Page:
Our Founder - Page 2

When the Second World War broke out Mr. Mucha joined the Polish forces in France (October 1939) and trained in Northern France. He saw action in Belfort, France 1940 and then, together with his regiment withdrew to neutral Switzerland. In March 1942 he left Switzerland and crossed into occupied France. In February 1943 he left the continent via Spain and Portugal, landing in Britain on 13th March 1943 Here he rejoined the Polish forces and returned to France in 1944 where he was wounded in action. Although his activities during the war were a very important part of his life and must have had some bearing on his later outlook, he is still not willing to give details of this time.

Returning to Britain after being wounded, he was hospitalised in the Polish Hospital in Ormskirk, Lancashire. It was at this time that he met his future wife. After the war he decided, following a brief visit to Belgium to see his parents, to settle in this country.

As a child he had heard tales from sailors and travellers of the Japanese martial arts, of how a small man could throw a large man. These tales had caught his imagination, though there was no opportunity for him to try it out for himself, as there were no clubs until after the war. He did not get this chance until working at English Electric in Liverpool in 1954, where there was a Works Club and he was able to begin to practice Judo, at the age of 35.

There were no high grades to teach at that time, the teacher being a 2nd Kyu. He remembers how when a 1st Kyu visited they all bowed very low because it was a rarity. Gradings were taken locally at other clubs including at the Birkenhead Amateur Judo Association.

In November 1954 Mr. Mucha went to see a demonstration of Judo by Kenshiro Abbe, 8th Dan, who was in the process of forming the British Judo Council. He was very impressed by Abbe Sensei and resolved to practice with him. Later Mr. Mucha and his wife were to form a friendship with this great teacher who is remembered by Mrs. Mucha as a marvellous man. Sometimes Abbe Sensei, who at that time was based in London, would stay at their house when visiting the area.

“Abbe Sensel was a 6th Dan in Aikido,” she recalls, “and once when he was performing a throw Marion asked him how he did it. 'It's Ki power,' he replied, and told him about Aikido.”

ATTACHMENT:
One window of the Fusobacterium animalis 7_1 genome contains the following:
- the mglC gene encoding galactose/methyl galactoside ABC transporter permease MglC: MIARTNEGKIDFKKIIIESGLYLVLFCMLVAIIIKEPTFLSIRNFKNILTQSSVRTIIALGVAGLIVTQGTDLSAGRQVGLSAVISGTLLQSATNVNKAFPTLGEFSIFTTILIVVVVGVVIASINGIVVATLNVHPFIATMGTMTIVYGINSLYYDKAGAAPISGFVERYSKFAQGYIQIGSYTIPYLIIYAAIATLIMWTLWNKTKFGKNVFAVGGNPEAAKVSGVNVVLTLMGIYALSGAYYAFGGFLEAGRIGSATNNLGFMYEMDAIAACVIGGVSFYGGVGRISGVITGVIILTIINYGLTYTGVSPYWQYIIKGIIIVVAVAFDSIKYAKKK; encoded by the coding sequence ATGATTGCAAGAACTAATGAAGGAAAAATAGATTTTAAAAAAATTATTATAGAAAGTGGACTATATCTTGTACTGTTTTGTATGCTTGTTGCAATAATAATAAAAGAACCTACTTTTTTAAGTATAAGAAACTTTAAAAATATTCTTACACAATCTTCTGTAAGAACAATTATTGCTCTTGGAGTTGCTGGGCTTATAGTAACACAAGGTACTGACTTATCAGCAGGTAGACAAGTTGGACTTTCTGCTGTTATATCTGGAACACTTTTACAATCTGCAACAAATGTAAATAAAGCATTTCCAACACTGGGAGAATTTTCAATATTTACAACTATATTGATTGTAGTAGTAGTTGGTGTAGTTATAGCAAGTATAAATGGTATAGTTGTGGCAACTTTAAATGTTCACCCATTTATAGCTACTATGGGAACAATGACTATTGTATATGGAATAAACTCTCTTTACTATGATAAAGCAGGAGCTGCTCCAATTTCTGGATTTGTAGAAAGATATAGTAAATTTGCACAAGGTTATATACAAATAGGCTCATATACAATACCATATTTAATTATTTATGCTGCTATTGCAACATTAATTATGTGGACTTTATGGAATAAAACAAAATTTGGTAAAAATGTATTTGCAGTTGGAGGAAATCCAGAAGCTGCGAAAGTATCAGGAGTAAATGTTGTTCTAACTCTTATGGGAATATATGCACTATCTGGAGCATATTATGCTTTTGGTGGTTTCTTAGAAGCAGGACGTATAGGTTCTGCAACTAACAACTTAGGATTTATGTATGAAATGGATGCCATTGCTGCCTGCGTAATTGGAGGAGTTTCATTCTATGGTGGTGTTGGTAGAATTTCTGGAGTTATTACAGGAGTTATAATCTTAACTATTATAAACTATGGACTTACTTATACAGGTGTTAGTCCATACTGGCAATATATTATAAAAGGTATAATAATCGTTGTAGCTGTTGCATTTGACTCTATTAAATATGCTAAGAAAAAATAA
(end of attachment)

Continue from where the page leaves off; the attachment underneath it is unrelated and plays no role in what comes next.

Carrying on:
“He was also a Dan grade in Karate and his sister was a spear champion. They were a great martial arts family he was presented to the Emperor; which was a great honour.”


In 1962 Mr. Mucha was awarded 1st Dan in Judo, but before that, on a Summer School in Chigwell in 1956, he had practised Aikido for the first time. A demonstration was given by Sensei Ken Williams, one of the first people in this country to be taught Aikido. Half the day was spent practising Judo and half a day Aikido. Mr. Mucha was fascinated by Aikido, since it seemed to him to be a real fighting art. Being a fighting man, this appealed to him. Though at this first introduction there was much he did not understand. He felt that there was something about it that attracted him even more than Judo.

From then on he started training in both Judo and Aikido, which was being taught in Eastham village in the Wirral, by Mr. Ken Wainwright. Wainwright Sensei, 1st Dan at that time, had been taught Aikido in Japan. He was 3rd Dan when he died. ........

Throwing 2 attackers

Mr. Mucha's progress in Judo continued and he was to be awarded 2nd Dan in 1967 and 3rd Dan in 1971. At the same time he set up his own Budo (Martial 'Way') club, first in Ormskirk and then Chorley, Lancashire in 1965/6. This was to become the Lancashire Aikikai. During the same period he was graded in Aikido by Nakazono Sensei and Williams Sensei up to 1st Kyu. One of these gradings was taken success-fully with a broken bone in his foot!

In 1967 a most significant event occurred. Chiba Sensei toured Britain with Noro Sensei from France. He had been sent by the Aikido Headquarters to teach Aikido in Britain. His tour included a course in Ormskirk. Mr. Mucha was so impressed by Chiba Sensei's attitude and abilities that he asked to join him as uchi-deshi ('inside student').

As Chiba Sensei was based in Sunderland at the time this involved a great deal of travelling. Often accompanied by Mrs. Mucha he journeyed all over the country once or twice a month to practice Aikido with his teacher.

Mr. Mucha’s persistence and dedication were rewarded by the award of 1st Dan in 1969, 2nd Dan in 1972 and 3rd Dan in1975, all awarded by Chiba Sensei. He was also awarded his Teacher's Certificate from the Seikai Hombu in 1974. He asked Chiba Sensei to write on the back of the certificates what they were, as he could not read the Japanese script on the front!

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